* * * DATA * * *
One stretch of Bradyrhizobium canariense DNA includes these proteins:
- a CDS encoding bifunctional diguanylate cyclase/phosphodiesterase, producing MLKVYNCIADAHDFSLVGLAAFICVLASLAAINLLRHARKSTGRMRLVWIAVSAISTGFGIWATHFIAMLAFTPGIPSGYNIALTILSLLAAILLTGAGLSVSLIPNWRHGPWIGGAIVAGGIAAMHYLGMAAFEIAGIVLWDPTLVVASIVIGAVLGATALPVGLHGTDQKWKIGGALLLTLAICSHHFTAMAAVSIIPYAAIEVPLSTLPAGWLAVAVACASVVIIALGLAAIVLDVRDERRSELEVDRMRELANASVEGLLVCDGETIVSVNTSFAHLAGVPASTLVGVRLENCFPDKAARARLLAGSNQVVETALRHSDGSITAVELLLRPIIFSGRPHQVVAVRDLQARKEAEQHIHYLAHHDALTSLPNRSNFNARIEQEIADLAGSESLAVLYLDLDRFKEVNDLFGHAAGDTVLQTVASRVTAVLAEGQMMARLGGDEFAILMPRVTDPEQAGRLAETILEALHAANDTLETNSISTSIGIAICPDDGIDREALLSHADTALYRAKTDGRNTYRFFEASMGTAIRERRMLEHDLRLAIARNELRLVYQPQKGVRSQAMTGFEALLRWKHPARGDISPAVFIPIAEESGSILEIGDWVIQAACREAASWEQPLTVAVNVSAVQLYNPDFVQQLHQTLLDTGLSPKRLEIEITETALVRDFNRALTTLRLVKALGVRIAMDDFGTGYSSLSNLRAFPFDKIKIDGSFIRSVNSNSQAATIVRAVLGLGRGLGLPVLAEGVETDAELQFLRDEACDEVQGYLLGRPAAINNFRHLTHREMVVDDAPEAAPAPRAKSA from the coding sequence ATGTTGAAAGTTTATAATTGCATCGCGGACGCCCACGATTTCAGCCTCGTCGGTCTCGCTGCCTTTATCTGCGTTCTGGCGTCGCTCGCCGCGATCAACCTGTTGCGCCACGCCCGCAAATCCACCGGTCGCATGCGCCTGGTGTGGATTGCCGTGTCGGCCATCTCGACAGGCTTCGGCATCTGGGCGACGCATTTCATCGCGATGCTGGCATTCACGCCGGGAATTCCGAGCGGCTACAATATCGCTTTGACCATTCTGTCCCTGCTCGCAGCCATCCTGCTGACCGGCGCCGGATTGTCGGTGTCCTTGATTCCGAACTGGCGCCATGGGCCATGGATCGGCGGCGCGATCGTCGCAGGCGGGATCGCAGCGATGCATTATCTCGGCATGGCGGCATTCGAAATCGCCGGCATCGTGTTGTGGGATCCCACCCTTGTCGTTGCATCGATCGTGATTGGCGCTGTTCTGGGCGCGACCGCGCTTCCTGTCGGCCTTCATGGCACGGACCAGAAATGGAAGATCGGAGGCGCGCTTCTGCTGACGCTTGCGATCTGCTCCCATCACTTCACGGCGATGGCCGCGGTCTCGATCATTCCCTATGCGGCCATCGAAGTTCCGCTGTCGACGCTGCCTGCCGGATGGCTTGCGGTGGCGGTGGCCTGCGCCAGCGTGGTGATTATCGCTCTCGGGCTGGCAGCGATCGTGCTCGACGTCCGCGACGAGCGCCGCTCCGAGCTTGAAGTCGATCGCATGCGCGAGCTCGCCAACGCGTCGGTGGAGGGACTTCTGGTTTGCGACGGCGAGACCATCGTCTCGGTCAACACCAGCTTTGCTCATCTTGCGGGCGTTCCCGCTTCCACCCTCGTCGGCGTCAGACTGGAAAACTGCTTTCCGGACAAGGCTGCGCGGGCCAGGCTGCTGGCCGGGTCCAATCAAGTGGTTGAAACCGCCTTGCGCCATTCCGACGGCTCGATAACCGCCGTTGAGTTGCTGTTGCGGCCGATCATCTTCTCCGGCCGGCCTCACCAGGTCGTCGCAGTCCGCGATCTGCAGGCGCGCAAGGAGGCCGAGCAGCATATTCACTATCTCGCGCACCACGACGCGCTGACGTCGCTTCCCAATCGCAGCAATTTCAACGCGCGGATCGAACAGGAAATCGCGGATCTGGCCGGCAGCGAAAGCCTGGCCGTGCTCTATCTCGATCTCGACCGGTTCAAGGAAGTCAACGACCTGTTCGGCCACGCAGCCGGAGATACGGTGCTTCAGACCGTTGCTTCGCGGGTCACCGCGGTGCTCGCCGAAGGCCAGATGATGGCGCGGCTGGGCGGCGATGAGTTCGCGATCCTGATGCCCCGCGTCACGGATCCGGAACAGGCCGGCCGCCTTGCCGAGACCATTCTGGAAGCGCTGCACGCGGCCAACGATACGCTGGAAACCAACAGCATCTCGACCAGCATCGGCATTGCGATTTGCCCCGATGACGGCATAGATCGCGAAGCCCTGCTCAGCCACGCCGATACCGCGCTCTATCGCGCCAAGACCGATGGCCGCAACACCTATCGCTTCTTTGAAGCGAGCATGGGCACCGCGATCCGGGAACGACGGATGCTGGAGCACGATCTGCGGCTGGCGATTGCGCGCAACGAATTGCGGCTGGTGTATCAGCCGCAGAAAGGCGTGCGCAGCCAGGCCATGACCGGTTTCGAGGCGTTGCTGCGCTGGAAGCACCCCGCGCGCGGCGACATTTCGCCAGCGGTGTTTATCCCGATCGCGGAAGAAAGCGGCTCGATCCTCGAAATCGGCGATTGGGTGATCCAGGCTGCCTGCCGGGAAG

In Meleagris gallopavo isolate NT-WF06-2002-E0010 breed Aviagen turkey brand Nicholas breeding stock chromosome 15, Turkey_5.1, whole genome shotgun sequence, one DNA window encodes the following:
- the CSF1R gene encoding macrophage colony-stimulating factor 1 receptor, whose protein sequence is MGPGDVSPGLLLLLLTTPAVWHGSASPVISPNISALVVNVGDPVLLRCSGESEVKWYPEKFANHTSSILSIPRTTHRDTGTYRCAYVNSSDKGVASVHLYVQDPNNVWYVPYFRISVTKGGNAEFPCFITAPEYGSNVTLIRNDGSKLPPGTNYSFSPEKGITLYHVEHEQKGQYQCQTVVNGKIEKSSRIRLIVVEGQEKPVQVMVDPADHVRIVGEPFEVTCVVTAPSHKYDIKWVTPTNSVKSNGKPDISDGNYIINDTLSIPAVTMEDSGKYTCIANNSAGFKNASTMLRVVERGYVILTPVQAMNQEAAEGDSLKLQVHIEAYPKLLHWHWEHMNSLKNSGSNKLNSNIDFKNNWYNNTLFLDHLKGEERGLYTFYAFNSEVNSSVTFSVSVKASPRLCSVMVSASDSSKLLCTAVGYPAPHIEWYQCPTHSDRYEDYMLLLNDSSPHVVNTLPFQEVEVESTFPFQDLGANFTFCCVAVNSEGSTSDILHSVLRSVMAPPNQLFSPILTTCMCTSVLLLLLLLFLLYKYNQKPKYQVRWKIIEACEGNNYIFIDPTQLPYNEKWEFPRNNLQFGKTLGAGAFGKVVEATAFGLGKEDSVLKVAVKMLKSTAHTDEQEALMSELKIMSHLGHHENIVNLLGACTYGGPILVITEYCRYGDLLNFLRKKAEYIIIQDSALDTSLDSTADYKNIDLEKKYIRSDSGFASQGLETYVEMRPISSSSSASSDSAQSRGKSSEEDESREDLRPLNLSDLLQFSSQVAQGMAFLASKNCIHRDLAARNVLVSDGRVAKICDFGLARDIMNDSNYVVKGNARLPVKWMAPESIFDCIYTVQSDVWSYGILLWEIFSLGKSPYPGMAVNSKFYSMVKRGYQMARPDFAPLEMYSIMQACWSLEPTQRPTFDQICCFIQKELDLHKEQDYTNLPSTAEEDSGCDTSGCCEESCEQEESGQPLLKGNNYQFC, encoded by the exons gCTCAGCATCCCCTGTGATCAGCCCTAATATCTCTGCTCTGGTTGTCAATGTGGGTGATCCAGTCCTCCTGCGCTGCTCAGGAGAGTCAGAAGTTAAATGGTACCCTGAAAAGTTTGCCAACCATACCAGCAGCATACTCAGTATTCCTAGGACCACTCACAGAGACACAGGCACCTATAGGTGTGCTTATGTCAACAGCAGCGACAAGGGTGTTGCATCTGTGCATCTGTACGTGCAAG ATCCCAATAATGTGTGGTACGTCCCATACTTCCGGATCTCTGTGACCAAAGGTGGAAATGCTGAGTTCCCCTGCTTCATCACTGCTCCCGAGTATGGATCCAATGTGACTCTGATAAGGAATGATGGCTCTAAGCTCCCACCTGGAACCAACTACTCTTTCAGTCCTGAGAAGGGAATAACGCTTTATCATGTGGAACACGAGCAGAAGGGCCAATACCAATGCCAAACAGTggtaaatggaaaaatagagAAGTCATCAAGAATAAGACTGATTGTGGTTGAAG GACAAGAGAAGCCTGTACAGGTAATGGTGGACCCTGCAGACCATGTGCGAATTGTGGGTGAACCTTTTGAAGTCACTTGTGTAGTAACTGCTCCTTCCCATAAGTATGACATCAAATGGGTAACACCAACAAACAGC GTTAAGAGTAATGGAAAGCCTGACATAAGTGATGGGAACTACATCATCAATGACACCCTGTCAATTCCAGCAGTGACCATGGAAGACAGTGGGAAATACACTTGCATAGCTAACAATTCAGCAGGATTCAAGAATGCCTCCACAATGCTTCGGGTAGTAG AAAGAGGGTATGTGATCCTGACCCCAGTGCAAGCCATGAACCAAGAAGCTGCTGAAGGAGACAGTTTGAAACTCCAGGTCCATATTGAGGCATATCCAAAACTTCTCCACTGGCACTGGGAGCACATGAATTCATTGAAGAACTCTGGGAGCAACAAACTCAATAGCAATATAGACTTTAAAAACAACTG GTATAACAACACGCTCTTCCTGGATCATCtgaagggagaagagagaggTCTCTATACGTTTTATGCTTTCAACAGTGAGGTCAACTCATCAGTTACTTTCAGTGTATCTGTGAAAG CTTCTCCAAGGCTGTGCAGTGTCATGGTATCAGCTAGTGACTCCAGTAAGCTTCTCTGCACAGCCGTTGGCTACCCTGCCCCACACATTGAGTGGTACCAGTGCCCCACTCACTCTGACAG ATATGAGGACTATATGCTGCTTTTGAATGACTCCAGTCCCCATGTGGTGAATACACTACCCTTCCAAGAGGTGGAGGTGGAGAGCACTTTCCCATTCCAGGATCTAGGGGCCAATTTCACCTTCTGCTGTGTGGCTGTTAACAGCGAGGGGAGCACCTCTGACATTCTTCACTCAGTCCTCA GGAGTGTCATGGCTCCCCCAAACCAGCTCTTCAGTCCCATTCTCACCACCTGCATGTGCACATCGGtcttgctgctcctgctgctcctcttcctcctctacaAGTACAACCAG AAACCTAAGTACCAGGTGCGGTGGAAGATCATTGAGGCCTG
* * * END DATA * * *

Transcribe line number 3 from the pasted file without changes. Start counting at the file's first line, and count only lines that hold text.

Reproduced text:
In Meleagris gallopavo isolate NT-WF06-2002-E0010 breed Aviagen turkey brand Nicholas breeding stock chromosome 15, Turkey_5.1, whole genome shotgun sequence, one DNA window encodes the following: